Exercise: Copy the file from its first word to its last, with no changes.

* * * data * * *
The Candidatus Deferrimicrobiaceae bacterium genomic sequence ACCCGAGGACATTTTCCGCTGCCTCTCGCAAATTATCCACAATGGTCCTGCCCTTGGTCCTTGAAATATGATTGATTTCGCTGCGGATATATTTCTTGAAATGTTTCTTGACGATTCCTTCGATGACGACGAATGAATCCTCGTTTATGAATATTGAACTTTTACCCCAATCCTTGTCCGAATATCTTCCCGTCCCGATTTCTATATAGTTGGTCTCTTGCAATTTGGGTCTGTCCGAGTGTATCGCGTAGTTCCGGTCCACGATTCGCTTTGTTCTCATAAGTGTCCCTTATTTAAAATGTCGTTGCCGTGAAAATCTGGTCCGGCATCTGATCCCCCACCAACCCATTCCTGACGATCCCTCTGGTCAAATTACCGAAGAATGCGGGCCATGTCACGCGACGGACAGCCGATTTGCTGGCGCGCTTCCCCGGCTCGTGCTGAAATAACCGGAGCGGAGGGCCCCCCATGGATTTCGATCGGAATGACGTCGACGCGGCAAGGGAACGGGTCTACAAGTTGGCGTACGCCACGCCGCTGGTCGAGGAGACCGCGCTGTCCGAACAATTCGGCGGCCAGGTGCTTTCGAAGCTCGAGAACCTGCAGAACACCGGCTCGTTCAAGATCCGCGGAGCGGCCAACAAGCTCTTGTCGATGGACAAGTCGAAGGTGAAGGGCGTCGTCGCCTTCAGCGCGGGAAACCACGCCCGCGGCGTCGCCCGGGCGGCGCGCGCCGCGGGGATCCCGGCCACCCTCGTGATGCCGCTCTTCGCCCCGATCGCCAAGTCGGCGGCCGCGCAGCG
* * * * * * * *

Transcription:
The Candidatus Deferrimicrobiaceae bacterium genomic sequence ACCCGAGGACATTTTCCGCTGCCTCTCGCAAATTATCCACAATGGTCCTGCCCTTGGTCCTTGAAATATGATTGATTTCGCTGCGGATATATTTCTTGAAATGTTTCTTGACGATTCCTTCGATGACGACGAATGAATCCTCGTTTATGAATATTGAACTTTTACCCCAATCCTTGTCCGAATATCTTCCCGTCCCGATTTCTATATAGTTGGTCTCTTGCAATTTGGGTCTGTCCGAGTGTATCGCGTAGTTCCGGTCCACGATTCGCTTTGTTCTCATAAGTGTCCCTTATTTAAAATGTCGTTGCCGTGAAAATCTGGTCCGGCATCTGATCCCCCACCAACCCATTCCTGACGATCCCTCTGGTCAAATTACCGAAGAATGCGGGCCATGTCACGCGACGGACAGCCGATTTGCTGGCGCGCTTCCCCGGCTCGTGCTGAAATAACCGGAGCGGAGGGCCCCCCATGGATTTCGATCGGAATGACGTCGACGCGGCAAGGGAACGGGTCTACAAGTTGGCGTACGCCACGCCGCTGGTCGAGGAGACCGCGCTGTCCGAACAATTCGGCGGCCAGGTGCTTTCGAAGCTCGAGAACCTGCAGAACACCGGCTCGTTCAAGATCCGCGGAGCGGCCAACAAGCTCTTGTCGATGGACAAGTCGAAGGTGAAGGGCGTCGTCGCCTTCAGCGCGGGAAACCACGCCCGCGGCGTCGCCCGGGCGGCGCGCGCCGCGGGGATCCCGGCCACCCTCGTGATGCCGCTCTTCGCCCCGATCGCCAAGTCGGCGGCCGCGCAGCG